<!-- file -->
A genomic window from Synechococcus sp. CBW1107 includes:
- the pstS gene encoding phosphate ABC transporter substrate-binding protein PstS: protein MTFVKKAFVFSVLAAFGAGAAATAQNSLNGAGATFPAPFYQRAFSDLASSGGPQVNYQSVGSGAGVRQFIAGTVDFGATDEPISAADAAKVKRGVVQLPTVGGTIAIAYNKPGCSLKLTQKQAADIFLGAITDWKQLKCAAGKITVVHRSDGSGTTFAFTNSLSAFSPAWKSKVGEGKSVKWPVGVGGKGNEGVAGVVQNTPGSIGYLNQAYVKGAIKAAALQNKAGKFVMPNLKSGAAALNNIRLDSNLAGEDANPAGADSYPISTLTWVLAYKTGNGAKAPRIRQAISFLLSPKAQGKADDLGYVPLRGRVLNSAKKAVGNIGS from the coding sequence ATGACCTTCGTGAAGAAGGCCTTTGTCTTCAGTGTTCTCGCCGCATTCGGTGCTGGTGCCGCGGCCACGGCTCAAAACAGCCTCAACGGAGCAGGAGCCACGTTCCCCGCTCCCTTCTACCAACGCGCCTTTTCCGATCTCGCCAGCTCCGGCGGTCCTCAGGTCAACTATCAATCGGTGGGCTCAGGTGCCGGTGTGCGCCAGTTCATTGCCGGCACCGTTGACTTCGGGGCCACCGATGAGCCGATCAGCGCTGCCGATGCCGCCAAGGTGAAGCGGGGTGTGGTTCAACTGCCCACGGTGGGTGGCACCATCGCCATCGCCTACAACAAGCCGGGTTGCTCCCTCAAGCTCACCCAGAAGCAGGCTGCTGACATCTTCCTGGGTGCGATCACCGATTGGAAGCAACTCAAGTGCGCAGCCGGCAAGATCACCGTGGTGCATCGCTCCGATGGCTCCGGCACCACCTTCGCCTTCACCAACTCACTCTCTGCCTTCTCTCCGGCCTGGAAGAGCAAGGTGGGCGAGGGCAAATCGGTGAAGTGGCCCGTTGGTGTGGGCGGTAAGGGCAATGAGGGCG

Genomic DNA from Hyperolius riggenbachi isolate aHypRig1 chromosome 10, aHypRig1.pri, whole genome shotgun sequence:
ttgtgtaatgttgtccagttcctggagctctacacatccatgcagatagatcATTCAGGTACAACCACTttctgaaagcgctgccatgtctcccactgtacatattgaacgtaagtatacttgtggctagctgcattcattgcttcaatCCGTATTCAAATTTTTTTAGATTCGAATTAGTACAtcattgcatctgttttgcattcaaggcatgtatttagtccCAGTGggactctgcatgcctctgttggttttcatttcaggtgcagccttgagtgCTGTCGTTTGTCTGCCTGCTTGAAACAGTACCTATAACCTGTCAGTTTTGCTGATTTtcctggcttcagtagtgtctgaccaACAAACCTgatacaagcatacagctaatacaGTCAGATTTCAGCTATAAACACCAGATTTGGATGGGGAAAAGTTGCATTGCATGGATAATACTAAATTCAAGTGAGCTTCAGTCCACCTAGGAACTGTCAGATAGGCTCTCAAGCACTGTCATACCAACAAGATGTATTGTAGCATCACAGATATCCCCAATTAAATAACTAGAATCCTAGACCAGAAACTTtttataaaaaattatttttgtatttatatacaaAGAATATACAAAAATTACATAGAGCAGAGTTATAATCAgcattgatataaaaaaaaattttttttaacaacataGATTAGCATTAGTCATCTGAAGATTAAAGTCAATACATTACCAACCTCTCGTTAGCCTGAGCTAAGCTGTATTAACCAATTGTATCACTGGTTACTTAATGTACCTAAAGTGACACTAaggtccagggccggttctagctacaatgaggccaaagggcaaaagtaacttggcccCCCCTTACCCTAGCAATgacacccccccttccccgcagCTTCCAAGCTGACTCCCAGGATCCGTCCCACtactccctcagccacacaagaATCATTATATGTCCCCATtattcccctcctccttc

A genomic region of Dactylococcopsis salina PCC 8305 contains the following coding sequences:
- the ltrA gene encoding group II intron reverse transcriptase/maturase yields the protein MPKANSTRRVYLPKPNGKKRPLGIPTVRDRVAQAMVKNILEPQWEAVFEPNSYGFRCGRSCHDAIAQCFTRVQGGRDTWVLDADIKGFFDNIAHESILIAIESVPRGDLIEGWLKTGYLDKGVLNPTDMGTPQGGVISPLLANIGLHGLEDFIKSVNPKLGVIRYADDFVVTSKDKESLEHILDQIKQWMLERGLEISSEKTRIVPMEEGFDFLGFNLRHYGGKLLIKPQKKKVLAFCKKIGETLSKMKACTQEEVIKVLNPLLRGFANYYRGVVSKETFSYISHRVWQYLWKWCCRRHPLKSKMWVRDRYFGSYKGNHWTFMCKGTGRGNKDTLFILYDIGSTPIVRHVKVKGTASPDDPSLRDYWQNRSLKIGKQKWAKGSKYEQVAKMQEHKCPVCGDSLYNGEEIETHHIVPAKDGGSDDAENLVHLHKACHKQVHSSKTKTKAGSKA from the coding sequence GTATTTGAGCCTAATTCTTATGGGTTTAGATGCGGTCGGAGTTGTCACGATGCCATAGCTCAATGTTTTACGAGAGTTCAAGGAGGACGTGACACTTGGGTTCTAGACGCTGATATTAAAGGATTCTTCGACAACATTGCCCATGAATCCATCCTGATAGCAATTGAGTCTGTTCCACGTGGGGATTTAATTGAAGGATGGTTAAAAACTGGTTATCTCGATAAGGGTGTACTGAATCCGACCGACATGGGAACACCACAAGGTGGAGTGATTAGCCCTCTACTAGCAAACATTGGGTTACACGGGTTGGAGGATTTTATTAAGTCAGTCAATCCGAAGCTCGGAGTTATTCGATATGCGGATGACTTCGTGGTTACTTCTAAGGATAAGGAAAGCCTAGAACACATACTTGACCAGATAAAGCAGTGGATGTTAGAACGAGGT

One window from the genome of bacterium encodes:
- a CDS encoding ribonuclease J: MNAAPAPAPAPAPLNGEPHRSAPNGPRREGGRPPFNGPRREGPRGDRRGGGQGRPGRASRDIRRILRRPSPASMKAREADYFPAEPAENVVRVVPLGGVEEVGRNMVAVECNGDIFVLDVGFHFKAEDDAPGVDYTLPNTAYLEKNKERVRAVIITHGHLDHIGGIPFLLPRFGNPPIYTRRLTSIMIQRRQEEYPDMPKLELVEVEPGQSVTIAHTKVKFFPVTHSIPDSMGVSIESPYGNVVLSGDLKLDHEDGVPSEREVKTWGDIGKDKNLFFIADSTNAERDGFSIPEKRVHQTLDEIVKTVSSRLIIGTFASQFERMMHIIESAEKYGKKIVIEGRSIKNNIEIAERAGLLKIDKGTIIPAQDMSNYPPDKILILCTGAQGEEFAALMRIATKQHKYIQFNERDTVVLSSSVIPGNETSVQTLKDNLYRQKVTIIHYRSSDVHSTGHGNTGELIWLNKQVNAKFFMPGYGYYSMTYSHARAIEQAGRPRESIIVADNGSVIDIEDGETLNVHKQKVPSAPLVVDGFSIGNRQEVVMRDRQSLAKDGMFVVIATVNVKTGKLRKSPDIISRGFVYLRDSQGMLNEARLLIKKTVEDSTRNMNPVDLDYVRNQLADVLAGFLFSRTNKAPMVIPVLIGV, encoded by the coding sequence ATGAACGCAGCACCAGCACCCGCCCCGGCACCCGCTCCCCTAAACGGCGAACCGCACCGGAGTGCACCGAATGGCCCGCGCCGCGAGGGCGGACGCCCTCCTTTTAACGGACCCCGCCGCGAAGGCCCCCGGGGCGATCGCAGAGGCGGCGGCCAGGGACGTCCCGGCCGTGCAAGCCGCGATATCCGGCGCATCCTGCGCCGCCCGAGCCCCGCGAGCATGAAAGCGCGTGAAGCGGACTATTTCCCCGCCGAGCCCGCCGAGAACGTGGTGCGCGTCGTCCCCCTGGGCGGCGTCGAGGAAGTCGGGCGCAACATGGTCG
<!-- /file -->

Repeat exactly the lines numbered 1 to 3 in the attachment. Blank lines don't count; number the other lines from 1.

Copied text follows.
A genomic window from Synechococcus sp. CBW1107 includes:
- the pstS gene encoding phosphate ABC transporter substrate-binding protein PstS: protein MTFVKKAFVFSVLAAFGAGAAATAQNSLNGAGATFPAPFYQRAFSDLASSGGPQVNYQSVGSGAGVRQFIAGTVDFGATDEPISAADAAKVKRGVVQLPTVGGTIAIAYNKPGCSLKLTQKQAADIFLGAITDWKQLKCAAGKITVVHRSDGSGTTFAFTNSLSAFSPAWKSKVGEGKSVKWPVGVGGKGNEGVAGVVQNTPGSIGYLNQAYVKGAIKAAALQNKAGKFVMPNLKSGAAALNNIRLDSNLAGEDANPAGADSYPISTLTWVLAYKTGNGAKAPRIRQAISFLLSPKAQGKADDLGYVPLRGRVLNSAKKAVGNIGS from the coding sequence ATGACCTTCGTGAAGAAGGCCTTTGTCTTCAGTGTTCTCGCCGCATTCGGTGCTGGTGCCGCGGCCACGGCTCAAAACAGCCTCAACGGAGCAGGAGCCACGTTCCCCGCTCCCTTCTACCAACGCGCCTTTTCCGATCTCGCCAGCTCCGGCGGTCCTCAGGTCAACTATCAATCGGTGGGCTCAGGTGCCGGTGTGCGCCAGTTCATTGCCGGCACCGTTGACTTCGGGGCCACCGATGAGCCGATCAGCGCTGCCGATGCCGCCAAGGTGAAGCGGGGTGTGGTTCAACTGCCCACGGTGGGTGGCACCATCGCCATCGCCTACAACAAGCCGGGTTGCTCCCTCAAGCTCACCCAGAAGCAGGCTGCTGACATCTTCCTGGGTGCGATCACCGATTGGAAGCAACTCAAGTGCGCAGCCGGCAAGATCACCGTGGTGCATCGCTCCGATGGCTCCGGCACCACCTTCGCCTTCACCAACTCACTCTCTGCCTTCTCTCCGGCCTGGAAGAGCAAGGTGGGCGAGGGCAAATCGGTGAAGTGGCCCGTTGGTGTGGGCGGTAAGGGCAATGAGGGCG

Genomic DNA from Hyperolius riggenbachi isolate aHypRig1 chromosome 10, aHypRig1.pri, whole genome shotgun sequence: